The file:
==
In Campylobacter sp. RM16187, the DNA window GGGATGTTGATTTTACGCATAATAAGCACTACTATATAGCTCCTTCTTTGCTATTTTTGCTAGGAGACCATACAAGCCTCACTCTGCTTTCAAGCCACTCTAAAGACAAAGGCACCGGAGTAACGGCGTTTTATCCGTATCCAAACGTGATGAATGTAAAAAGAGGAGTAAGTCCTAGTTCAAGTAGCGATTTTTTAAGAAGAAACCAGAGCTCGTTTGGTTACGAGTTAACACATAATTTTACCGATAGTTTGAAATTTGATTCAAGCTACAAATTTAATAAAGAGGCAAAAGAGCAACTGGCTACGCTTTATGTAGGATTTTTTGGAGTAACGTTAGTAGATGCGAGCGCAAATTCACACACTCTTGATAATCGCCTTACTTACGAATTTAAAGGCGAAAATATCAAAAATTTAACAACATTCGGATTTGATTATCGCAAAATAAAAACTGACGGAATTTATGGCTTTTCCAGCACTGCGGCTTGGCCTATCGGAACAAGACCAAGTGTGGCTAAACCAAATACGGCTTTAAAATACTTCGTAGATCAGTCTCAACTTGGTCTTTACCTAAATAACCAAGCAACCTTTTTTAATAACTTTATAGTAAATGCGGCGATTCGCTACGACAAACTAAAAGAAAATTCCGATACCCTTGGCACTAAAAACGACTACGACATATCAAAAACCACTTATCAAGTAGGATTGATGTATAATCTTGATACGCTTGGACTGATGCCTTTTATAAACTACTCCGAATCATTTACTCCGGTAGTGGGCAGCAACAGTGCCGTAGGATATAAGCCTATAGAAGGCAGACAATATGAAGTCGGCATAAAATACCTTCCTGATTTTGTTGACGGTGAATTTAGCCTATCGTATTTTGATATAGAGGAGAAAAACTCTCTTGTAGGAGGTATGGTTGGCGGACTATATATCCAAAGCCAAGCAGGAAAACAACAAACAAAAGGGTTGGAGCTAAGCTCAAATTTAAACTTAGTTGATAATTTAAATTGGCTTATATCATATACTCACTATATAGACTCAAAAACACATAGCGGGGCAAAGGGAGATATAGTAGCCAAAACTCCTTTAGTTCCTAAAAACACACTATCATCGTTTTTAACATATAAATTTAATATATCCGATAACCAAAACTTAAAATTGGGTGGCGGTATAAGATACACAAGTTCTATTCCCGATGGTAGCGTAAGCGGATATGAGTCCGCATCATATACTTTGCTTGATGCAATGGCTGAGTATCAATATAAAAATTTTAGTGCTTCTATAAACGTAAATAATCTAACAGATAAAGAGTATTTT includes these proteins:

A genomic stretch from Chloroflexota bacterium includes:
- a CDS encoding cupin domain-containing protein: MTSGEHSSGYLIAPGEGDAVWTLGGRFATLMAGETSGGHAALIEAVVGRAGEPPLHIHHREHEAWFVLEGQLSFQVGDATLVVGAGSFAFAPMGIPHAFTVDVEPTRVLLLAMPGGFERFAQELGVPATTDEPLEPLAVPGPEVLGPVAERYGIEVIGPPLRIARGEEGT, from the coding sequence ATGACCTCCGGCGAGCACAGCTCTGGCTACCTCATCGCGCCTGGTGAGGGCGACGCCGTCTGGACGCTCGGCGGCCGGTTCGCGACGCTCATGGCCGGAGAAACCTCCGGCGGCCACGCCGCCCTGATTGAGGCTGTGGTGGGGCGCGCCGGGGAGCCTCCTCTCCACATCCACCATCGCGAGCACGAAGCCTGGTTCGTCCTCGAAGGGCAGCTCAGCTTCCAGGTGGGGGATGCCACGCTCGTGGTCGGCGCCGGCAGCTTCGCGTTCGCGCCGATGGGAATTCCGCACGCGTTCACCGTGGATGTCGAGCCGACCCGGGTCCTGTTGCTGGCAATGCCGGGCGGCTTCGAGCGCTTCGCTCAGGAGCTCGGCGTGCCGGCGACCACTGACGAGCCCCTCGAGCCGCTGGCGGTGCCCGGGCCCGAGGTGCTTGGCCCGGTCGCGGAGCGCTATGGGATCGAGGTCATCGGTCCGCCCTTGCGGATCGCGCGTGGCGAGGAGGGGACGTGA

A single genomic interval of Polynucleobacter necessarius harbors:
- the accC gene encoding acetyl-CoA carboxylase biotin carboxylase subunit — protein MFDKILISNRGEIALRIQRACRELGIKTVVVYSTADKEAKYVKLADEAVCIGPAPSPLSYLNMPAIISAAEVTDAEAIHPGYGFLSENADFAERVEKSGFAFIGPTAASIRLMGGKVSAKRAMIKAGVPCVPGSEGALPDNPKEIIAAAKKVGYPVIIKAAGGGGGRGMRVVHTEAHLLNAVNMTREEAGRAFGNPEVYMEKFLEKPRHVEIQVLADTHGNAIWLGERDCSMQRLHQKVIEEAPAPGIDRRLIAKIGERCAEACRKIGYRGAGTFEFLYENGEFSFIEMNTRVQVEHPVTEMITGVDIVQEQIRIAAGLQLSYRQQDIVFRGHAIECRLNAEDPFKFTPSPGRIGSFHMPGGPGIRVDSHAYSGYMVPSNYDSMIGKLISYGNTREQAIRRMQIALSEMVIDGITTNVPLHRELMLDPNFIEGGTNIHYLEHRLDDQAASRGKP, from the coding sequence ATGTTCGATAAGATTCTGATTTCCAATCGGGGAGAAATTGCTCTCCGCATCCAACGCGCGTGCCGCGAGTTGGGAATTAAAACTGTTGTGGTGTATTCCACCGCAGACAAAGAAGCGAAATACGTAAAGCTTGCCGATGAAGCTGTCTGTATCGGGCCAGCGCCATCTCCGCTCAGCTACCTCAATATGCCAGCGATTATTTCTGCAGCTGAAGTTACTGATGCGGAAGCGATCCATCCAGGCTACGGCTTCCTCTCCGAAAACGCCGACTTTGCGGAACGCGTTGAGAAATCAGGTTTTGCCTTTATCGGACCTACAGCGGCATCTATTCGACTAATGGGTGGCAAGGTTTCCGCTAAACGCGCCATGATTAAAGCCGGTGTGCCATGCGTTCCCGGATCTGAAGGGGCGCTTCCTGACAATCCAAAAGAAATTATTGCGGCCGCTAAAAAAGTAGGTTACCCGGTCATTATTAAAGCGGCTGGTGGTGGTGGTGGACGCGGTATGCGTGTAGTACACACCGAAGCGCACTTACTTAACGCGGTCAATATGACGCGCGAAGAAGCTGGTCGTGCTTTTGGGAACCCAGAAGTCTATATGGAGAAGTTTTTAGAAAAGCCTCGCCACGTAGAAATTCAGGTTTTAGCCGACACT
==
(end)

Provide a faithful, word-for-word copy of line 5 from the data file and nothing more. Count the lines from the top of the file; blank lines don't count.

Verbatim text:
- the accC gene encoding acetyl-CoA carboxylase biotin carboxylase subunit — protein MFDKILISNRGEIALRIQRACRELGIKTVVVYSTADKEAKYVKLADEAVCIGPAPSPLSYLNMPAIISAAEVTDAEAIHPGYGFLSENADFAERVEKSGFAFIGPTAASIRLMGGKVSAKRAMIKAGVPCVPGSEGALPDNPKEIIAAAKKVGYPVIIKAAGGGGGRGMRVVHTEAHLLNAVNMTREEAGRAFGNPEVYMEKFLEKPRHVEIQVLADTHGNAIWLGERDCSMQRLHQKVIEEAPAPGIDRRLIAKIGERCAEACRKIGYRGAGTFEFLYENGEFSFIEMNTRVQVEHPVTEMITGVDIVQEQIRIAAGLQLSYRQQDIVFRGHAIECRLNAEDPFKFTPSPGRIGSFHMPGGPGIRVDSHAYSGYMVPSNYDSMIGKLISYGNTREQAIRRMQIALSEMVIDGITTNVPLHRELMLDPNFIEGGTNIHYLEHRLDDQAASRGKP, from the coding sequence ATGTTCGATAAGATTCTGATTTCCAATCGGGGAGAAATTGCTCTCCGCATCCAACGCGCGTGCCGCGAGTTGGGAATTAAAACTGTTGTGGTGTATTCCACCGCAGACAAAGAAGCGAAATACGTAAAGCTTGCCGATGAAGCTGTCTGTATCGGGCCAGCGCCATCTCCGCTCAGCTACCTCAATATGCCAGCGATTATTTCTGCAGCTGAAGTTACTGATGCGGAAGCGATCCATCCAGGCTACGGCTTCCTCTCCGAAAACGCCGACTTTGCGGAACGCGTTGAGAAATCAGGTTTTGCCTTTATCGGACCTACAGCGGCATCTATTCGACTAATGGGTGGCAAGGTTTCCGCTAAACGCGCCATGATTAAAGCCGGTGTGCCATGCGTTCCCGGATCTGAAGGGGCGCTTCCTGACAATCCAAAAGAAATTATTGCGGCCGCTAAAAAAGTAGGTTACCCGGTCATTATTAAAGCGGCTGGTGGTGGTGGTGGACGCGGTATGCGTGTAGTACACACCGAAGCGCACTTACTTAACGCGGTCAATATGACGCGCGAAGAAGCTGGTCGTGCTTTTGGGAACCCAGAAGTCTATATGGAGAAGTTTTTAGAAAAGCCTCGCCACGTAGAAATTCAGGTTTTAGCCGACACT